Beyond the Ben Spies Twitter Fiasco

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Ben Spies was, and perhaps still is, America’s great white hope when it comes to MotoGP racing. A sensational young rider, Spies cut his teeth in the AMA on six class championships before going onto winning the World Superbike Championship in his rookie season.

Fast-tracked into MotoGP, Spies served his time, by rule, in Hervé Poncharal’s Monster Yamaha Tech 3 team, before finally getting the nod into Yamaha Racing’s factory outfit.

Fans expected a punctuated evolution from Spies when he put on Yamaha’s blue and white factory colors, as the Texan had shown great promise at Tech 3, and surely now with the very best that the tuning fork brand had to offer, Spies’s star would continue to rise, and a new generation of American GP domination could be ushered into the premier class. That was the hope at least, as unreasonable as it was.

Coming off a disastrous season at Yamaha in 2012, which ended with Yamaha declaring it had lost faith in the American, and Spies throwing a wrench in Yamaha’s marketing machine at the US GP at Laguna Seca, the hope would be that Spies’s move to Ducati would be a fresh start.

Instead, Spies entry into the Ignite Ducati squad has been a non-starter, with the Texan competing in only two grand prix races thus far this season. Instead of redemption, we have seen frustration, which perhaps is what brings us to today’s news, if you can call it that.

A day doesn’t go by where someone takes to the internet to vent their frustrations, and even lash out at another person. Removed from physical confrontation, and mixed in with a layer anonymity, services like Twitter show mankind’s great disposition to becoming an asshole, 140 characters at a time.

With all that has occurred in the past, and the previous paragraph said, it should then come as little surprise then that before it was promptly deleted, the following was tweeted from Spies’s official Twitter account, “Off to surgery tomorrow! Bet Carlo is so excited he wont remember to wipe the powder off his nose.”

The Carlo in question is presumably MotoGP powerbroker Carlo Pernat, who also happens to be the manager of Andrea Iannone (Spies’s teammate) and Alex de Angelis (Spies’s likely replacement), and the comment made is surely done so in light of the rumors that Spies could be ousted from his seat at Ducati for his lack of performance this season. Needless to say, the tweet caused some waves.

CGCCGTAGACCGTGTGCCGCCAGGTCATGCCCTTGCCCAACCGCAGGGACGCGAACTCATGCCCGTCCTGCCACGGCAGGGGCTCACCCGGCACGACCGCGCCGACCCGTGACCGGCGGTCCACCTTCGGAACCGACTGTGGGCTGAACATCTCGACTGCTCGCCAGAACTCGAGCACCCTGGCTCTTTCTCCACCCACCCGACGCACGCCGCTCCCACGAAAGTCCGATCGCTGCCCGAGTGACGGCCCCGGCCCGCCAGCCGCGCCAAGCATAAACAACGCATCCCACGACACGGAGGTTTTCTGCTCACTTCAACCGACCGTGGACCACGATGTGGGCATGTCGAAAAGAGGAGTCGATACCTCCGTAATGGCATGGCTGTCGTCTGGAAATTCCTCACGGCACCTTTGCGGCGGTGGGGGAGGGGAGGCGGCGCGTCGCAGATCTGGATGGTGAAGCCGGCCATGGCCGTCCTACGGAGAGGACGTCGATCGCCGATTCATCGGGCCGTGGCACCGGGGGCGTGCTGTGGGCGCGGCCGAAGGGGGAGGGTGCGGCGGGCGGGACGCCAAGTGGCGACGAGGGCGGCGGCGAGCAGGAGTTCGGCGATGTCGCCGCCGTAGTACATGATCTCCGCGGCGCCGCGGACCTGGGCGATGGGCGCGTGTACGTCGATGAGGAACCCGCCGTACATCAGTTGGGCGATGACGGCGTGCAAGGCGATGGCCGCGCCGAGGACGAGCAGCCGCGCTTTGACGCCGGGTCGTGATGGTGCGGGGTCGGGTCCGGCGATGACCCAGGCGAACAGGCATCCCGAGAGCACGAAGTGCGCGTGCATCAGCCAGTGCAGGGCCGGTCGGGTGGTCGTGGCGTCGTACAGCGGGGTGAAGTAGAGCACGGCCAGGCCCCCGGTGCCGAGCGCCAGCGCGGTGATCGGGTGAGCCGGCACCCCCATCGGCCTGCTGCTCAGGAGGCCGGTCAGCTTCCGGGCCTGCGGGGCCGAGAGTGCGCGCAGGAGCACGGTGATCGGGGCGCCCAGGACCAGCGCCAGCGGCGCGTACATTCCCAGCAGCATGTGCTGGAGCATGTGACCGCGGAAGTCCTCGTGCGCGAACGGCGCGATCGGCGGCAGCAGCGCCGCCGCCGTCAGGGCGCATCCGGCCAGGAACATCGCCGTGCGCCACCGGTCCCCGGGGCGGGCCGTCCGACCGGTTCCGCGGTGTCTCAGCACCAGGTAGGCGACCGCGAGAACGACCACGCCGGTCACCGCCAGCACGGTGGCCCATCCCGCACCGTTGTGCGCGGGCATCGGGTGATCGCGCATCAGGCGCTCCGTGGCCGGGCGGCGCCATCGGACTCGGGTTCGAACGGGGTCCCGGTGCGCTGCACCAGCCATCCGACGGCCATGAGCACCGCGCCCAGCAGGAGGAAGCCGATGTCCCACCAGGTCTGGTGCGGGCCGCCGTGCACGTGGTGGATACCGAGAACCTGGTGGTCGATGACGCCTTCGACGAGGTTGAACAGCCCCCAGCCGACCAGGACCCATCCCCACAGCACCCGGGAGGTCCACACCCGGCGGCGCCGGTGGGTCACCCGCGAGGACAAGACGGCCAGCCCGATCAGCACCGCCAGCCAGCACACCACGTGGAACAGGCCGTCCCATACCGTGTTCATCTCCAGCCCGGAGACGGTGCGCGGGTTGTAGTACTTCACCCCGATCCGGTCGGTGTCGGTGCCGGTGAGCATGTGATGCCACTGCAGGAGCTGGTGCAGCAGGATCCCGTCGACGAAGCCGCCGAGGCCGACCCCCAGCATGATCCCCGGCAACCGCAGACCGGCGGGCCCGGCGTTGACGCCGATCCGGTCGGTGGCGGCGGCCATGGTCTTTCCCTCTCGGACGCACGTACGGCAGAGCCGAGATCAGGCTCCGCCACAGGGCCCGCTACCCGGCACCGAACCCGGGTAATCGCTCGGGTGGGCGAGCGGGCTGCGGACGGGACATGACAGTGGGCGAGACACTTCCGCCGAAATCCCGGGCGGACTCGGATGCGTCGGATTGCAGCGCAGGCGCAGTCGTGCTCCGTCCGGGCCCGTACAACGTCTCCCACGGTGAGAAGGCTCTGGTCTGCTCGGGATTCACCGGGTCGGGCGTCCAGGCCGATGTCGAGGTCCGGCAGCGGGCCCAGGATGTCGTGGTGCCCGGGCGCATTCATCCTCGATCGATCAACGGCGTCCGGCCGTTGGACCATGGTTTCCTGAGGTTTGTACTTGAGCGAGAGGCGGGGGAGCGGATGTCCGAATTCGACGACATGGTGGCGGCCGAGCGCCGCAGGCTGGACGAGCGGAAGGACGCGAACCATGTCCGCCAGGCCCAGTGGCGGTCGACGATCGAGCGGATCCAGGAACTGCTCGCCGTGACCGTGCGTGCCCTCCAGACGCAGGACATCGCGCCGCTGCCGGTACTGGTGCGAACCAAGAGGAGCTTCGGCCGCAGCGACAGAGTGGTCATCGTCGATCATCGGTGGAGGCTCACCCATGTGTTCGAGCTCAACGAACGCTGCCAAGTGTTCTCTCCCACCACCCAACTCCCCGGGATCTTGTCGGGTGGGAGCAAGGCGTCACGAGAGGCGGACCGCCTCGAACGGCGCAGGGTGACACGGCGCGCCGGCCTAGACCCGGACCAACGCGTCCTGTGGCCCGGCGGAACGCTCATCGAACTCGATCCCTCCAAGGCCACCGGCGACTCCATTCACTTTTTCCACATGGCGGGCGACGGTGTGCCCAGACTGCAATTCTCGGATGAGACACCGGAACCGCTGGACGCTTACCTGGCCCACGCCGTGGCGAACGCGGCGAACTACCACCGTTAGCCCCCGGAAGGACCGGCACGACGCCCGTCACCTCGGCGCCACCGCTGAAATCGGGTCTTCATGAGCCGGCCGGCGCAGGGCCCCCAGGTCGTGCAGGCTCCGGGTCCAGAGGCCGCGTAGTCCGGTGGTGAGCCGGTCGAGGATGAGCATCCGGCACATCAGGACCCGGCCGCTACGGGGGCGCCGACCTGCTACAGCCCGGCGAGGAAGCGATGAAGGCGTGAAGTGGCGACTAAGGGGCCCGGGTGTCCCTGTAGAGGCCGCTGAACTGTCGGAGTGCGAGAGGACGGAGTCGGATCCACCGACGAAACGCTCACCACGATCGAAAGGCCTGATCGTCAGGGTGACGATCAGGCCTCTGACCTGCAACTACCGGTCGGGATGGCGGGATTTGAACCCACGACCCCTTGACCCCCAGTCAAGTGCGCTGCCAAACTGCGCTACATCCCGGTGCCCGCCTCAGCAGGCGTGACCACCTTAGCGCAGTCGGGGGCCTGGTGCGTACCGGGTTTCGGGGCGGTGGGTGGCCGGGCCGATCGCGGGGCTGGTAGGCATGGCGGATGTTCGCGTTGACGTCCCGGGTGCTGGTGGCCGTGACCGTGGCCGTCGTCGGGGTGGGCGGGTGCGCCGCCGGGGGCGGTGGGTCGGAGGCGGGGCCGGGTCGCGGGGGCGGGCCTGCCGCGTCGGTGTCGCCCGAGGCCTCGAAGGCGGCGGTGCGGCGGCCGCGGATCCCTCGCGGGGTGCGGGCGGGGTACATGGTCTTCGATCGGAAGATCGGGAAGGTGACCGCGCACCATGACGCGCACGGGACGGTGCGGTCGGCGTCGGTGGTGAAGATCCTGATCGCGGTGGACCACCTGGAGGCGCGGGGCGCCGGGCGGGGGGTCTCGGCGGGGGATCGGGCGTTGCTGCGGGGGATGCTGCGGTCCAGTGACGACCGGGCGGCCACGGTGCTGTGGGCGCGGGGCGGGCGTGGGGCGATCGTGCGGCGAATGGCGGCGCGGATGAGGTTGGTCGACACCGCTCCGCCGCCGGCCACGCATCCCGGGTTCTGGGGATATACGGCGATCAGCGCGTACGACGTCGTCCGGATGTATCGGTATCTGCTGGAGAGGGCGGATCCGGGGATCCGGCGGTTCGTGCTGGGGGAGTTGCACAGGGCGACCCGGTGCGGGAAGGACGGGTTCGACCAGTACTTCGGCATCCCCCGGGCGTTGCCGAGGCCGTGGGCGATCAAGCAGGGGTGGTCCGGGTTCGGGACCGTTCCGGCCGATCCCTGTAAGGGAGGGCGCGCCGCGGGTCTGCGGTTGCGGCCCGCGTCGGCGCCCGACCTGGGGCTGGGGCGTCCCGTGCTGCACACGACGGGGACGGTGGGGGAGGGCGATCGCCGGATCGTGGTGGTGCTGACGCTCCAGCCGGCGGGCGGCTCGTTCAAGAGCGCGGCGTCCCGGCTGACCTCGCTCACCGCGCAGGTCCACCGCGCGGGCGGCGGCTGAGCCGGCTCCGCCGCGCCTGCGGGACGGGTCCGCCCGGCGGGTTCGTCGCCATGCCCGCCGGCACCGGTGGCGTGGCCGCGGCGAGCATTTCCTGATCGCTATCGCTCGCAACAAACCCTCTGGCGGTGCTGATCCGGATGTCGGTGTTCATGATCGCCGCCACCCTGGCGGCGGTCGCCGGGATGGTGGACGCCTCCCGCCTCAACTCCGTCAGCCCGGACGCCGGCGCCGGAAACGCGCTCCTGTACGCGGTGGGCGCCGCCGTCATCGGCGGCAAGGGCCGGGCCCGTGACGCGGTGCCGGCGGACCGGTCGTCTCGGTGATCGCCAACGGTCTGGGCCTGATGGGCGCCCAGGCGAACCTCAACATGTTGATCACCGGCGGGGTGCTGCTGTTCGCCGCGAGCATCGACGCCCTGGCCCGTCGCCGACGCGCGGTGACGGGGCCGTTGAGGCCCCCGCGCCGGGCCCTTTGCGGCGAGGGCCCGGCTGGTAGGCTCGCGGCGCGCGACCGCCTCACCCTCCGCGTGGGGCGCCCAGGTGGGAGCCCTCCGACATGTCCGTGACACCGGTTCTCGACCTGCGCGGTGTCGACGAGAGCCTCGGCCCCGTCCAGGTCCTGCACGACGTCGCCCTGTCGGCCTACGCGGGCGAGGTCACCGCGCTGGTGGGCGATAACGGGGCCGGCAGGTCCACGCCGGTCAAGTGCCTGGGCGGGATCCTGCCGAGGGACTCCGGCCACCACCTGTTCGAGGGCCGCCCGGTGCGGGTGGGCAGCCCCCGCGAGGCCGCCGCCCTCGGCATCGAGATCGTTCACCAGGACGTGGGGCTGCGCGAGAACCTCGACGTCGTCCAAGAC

Mary Spies was quick to deny on SuperbikePlanet that the message came from Ben, or if it did, it came as a side-effect from the pain-killers used ahead of Spies’s surgery. Mary also added that, at the very least, Ben knows six men named Carlo, which lay doubt over whom the GP racer intended to receive his social media barb, though she doubted it was in reference to Mr. Pernat.

With the incident reaching tabloid levels in Italy, and getting some attention here in the United States as well, I have little interest in exploring the he-said-she-said nature of this story. For me, the issue between the interested party ends with Ben and Mary Spies apologizing to Carlo Pernat via phone, with the Italian telling GPone that “the matter was closed” as far as he was concerned — and so that’s where the story here ends for me as well.

As a singular incident, the Ben Spies Twitter fiasco doesn’t rise beyond the petty gossip news that is more akin to TMZ’s fascination with Miley Cyrus twerking at the VMA’s. However, taken in the light of everything that has happened over the past season and a half for the Texan rider, one has to raise an eyebrow.

I don’t believe in bad luck, I believe in shit happens. Sometimes you can manage the shit that happens to you, sometimes you can’t, and that is pretty much the crux of life.

When approaching this article, I didn’t want to get mired down in the GP gossip — so many other publications do such a better job of that than A&R. Just as quickly though, I didn’t want to let this incident fall through the cracks either — as so many other American publications will undoubtedly do because of their proximity to the issue.

I think the ultimate point I want to make is that too many “unlucky” things have happened to Ben for luck to be a factor in their occurrence.

One day perhaps we will know the full backstory that connects these incidents with a narrative that revolves on reason rather than superstition. Until then, I wish the Texan a speedy and full recovery. He still remains our great white hope for an American on the podium come Sunday afternoon.

Source: GPone (x2) & SuperbikePlanet